The changing political discourse in India and its implications on the 2014 election is something that’s hotly debated among certain section of the intelligentsia.
The new discourse came into limelight with the Anna Hazare movement to bring in effective Lokpal Bill to check the menace of corruption that has seeped into the body politics of the country.
Buoyed by the social media and the electronic media, particularly the 24×7 news, the new political discourse took a flying start. Many compared Anna Hazare with the pied-piper of Hamilton, who will banish corruption from the country. The sheer number of people, who came out on the streets to support Anna Hazare, demonstrated that a new freedom struggle has begun in the country.
While there was a general consensus on controlling corruption in high places, the demand for an extra constitutional authority to adjudicate the governance was unacceptable to the people. It’s this realization that dampened the initial euphoria for Anna Hazare movement.
The movement further lost its sheen when it started dictating terms from the streets, attacking the Prime Minister and his cabinet colleagues leveling charges of corruption.
The people, who had firm faith in the system of governance started cold shouldering those trying to bring systemic correction to the political apparatus of the country.
Eventually, the fledgling Anna Hazare movement fizzled out. The Gandhian unsure whether his vision and mission could ever be achieved disassociated with his team and withdrew from the centre stage. It seemed he was more bothered to salvage his personal integrity rather than changing the political discourse in the country.
However, from the debris of Anna movement emerged, Arvind Kejrewal, another harbinger of social change, who is currently holding the center stage in the country. He is trying to hold aloft the flag that Anna unfurled to start a new political discourse in the country.
Kejrewal, armed with documents, that he has acquired through RTI, shot his first salvo at Robert Vadra, the son in law of AICC president Sonia Gandhi. His next hunt was Union Law Minister Salman Khrshid. He then trained his guns at the BJP president Nitin Gadkari, accusing all of them being corrupt.
It is with such strident campaign Kejrewal, announced his entry into the politics. He now aspires to win majority and change the political discourse of the country. Will he do all this? The verdict 2014 can only be its testimony.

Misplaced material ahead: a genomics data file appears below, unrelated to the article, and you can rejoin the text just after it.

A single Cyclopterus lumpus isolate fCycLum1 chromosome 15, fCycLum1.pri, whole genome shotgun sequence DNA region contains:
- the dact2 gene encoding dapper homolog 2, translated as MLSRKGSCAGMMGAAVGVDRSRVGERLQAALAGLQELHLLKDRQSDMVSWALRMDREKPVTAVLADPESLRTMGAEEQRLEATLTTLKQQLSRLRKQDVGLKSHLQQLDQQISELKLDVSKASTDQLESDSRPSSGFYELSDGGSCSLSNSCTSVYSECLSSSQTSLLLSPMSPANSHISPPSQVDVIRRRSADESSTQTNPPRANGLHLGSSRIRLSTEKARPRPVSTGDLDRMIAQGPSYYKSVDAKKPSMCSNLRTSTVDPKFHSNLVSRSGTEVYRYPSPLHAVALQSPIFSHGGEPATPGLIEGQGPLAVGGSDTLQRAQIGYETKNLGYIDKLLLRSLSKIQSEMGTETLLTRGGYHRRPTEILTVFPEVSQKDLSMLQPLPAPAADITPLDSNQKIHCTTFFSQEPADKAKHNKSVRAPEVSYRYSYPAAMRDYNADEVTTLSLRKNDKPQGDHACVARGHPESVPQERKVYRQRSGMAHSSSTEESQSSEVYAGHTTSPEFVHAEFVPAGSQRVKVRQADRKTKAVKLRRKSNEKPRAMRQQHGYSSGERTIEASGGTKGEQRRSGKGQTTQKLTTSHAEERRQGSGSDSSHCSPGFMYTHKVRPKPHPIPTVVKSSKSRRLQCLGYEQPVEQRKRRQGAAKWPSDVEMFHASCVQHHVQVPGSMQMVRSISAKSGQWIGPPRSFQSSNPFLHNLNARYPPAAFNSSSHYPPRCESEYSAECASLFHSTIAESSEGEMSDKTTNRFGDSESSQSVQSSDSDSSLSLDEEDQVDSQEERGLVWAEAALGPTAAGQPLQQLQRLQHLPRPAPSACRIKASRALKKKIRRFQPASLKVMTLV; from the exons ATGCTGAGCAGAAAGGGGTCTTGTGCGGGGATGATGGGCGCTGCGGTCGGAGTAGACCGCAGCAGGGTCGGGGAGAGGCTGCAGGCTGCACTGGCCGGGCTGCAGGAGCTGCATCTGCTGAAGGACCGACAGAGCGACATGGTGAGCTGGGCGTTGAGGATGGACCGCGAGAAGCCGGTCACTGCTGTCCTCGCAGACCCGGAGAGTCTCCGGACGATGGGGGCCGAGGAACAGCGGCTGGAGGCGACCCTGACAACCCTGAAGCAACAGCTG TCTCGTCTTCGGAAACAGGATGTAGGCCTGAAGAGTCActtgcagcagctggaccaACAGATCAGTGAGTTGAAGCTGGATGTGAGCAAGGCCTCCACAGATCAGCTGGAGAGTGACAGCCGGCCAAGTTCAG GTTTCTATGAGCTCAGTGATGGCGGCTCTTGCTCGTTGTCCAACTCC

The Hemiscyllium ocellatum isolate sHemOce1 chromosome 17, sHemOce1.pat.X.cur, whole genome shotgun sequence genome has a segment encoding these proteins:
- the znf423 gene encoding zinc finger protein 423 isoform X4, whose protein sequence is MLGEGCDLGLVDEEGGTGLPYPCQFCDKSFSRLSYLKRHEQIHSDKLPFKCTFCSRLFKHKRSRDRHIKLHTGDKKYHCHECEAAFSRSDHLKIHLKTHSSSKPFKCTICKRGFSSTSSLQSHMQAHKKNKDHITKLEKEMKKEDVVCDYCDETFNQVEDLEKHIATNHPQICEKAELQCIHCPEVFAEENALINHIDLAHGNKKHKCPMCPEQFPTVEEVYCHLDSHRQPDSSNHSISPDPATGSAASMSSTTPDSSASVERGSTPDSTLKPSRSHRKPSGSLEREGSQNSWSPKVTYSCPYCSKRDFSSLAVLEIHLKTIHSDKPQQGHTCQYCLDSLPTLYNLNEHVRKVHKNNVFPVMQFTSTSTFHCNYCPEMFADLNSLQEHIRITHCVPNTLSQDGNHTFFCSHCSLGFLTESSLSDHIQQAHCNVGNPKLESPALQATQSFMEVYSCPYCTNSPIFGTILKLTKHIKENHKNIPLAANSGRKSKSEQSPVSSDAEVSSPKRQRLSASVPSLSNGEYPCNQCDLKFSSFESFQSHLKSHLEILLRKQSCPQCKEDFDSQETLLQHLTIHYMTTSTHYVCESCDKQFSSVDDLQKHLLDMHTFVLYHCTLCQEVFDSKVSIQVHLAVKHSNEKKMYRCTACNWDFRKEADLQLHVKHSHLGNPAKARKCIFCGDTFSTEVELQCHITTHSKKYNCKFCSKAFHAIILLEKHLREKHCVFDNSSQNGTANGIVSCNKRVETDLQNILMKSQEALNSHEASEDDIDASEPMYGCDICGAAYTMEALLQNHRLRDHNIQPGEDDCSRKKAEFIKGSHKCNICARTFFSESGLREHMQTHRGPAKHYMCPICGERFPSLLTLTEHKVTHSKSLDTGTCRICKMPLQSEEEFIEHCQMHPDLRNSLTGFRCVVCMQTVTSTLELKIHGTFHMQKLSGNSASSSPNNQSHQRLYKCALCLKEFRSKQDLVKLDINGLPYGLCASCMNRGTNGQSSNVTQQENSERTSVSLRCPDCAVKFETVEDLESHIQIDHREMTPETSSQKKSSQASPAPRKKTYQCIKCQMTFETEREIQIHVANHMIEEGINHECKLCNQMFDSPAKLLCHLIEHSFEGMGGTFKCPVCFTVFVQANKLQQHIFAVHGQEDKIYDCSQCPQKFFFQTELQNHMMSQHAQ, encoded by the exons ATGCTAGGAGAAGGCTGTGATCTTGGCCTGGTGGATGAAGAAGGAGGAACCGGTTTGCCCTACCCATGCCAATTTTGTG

In changing the political discourse of the country, the media, particularly the 24×7 news channels are supposedly playing a big role. However, the question remains how far they are positively inclined?
Even as Assam burned with human exodus reaching unimaginable numbers; the 24×7 media focused on Anna’s fast in Delhi. The fast of Ramdev and Anna Hazare was much more important to the media then the fast by Sami Nigmmananda, who died trying to save river Ganga from pollution.
In order to change the political discourse in the country, the trial by media has become the order of the day. The media is performing the role of the courts, where people like Kejrewal rush in front of the cameras and level charges against public figures. His coverage assures huge eyeballs but at what cost needs to be assessed.
Instant, charges, instant prosecution, instance justice, have all become the trade mark of the electronic media reportage these days. The functioning of the electronic media is equated with the Khap Panchayats because the similarities between them.
If Kejrewal is so convinced about his allegations, why he is not going to the courts to seek justice, why he is rushing to the media. Speculations are rife that there is some quid pro quo arrangement between Kejrewal and the media, that’s giving him undue coverage.
Markandey Katju, former Supreme Court judge and currently Chairman of the Press Council of India has commented on this phenomenon. He writes; “This incident (Salman Khurshid) is not just an isolated one, because often complaints are made that in their hurry to give breaking news, the media, specially the broadcast media, does not do proper investigation before attacking someone’s reputation. For a self respecting man, death is preferable to dishonor.”
In this context, two important developments have taken place. The first is the defamation suit filed by Salman Khurshid against the media outlet for damaging his reputation. The outcome of this case is eagerly awaited because it will decide whether the free run that the 24×7 media is enjoying now would continue or will it be made accountable, as demanded by Markandey Katju.
The second is the defamation suite filed by Delhi Chief Minister Shiela Dixit, against Arvind Kejrewal, for tarring her reputation as a public figure.
The verdict of both the cases is eagerly awaited as they may have a far reaching impact that may give direction to the future political discourse in the country.
Syed Ali Muijtaba is a journalist based in Chennai. He can be contacted at email@example.com